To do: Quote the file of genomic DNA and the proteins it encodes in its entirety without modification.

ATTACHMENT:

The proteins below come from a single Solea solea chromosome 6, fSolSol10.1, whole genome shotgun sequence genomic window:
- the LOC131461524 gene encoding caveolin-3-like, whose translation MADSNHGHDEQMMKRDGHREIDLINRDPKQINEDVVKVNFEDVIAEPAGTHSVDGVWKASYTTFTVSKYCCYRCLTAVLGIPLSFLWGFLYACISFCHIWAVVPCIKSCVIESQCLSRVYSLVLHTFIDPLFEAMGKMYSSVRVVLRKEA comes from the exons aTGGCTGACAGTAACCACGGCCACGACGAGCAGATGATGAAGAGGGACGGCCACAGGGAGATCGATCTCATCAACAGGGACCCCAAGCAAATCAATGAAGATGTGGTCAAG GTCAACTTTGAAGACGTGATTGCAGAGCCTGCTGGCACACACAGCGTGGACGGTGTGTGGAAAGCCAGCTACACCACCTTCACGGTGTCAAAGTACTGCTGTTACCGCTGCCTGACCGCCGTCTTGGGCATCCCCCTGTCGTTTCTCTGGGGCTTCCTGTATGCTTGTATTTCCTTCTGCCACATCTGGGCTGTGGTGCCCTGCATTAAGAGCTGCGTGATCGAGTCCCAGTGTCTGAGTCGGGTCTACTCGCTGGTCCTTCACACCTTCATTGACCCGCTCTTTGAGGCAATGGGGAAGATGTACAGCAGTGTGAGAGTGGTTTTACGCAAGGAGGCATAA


The proteins below come from a single Solea solea chromosome 6, fSolSol10.1, whole genome shotgun sequence genomic window:
- the LOC131461524 gene encoding caveolin-3-like, whose translation MADSNHGHDEQMMKRDGHREIDLINRDPKQINEDVVKVNFEDVIAEPAGTHSVDGVWKASYTTFTVSKYCCYRCLTAVLGIPLSFLWGFLYACISFCHIWAVVPCIKSCVIESQCLSRVYSLVLHTFIDPLFEAMGKMYSSVRVVLRKEA comes from the exons aTGGCTGACAGTAACCACGGCCACGACGAGCAGATGATGAAGAGGGACGGCCACAGGGAGATCGATCTCATCAACAGGGACCCCAAGCAAATCAATGAAGATGTGGTCAAG GTCAACTTTGAAGACGTGATTGCAGAGCCTGCTGGCACACACAGCGTGGACGGTGTGTGGAAAGCCAGCTACACCACCTTCACGGTGTCAAAGTACTGCTGTTACCGCTGCCTGACCGCCGTCTTGGGCATCCCCCTGTCGTTTCTCTGGGGCTTCCTGTATGCTTGTATTTCCTTCTGCCACATCTGGGCTGTGGTGCCCTGCATTAAGAGCTGCGTGATCGAGTCCCAGTGTCTGAGTCGGGTCTACTCGCTGGTCCTTCACACCTTCATTGACCCGCTCTTTGAGGCAATGGGGAAGATGTACAGCAGTGTGAGAGTGGTTTTACGCAAGGAGGCATAA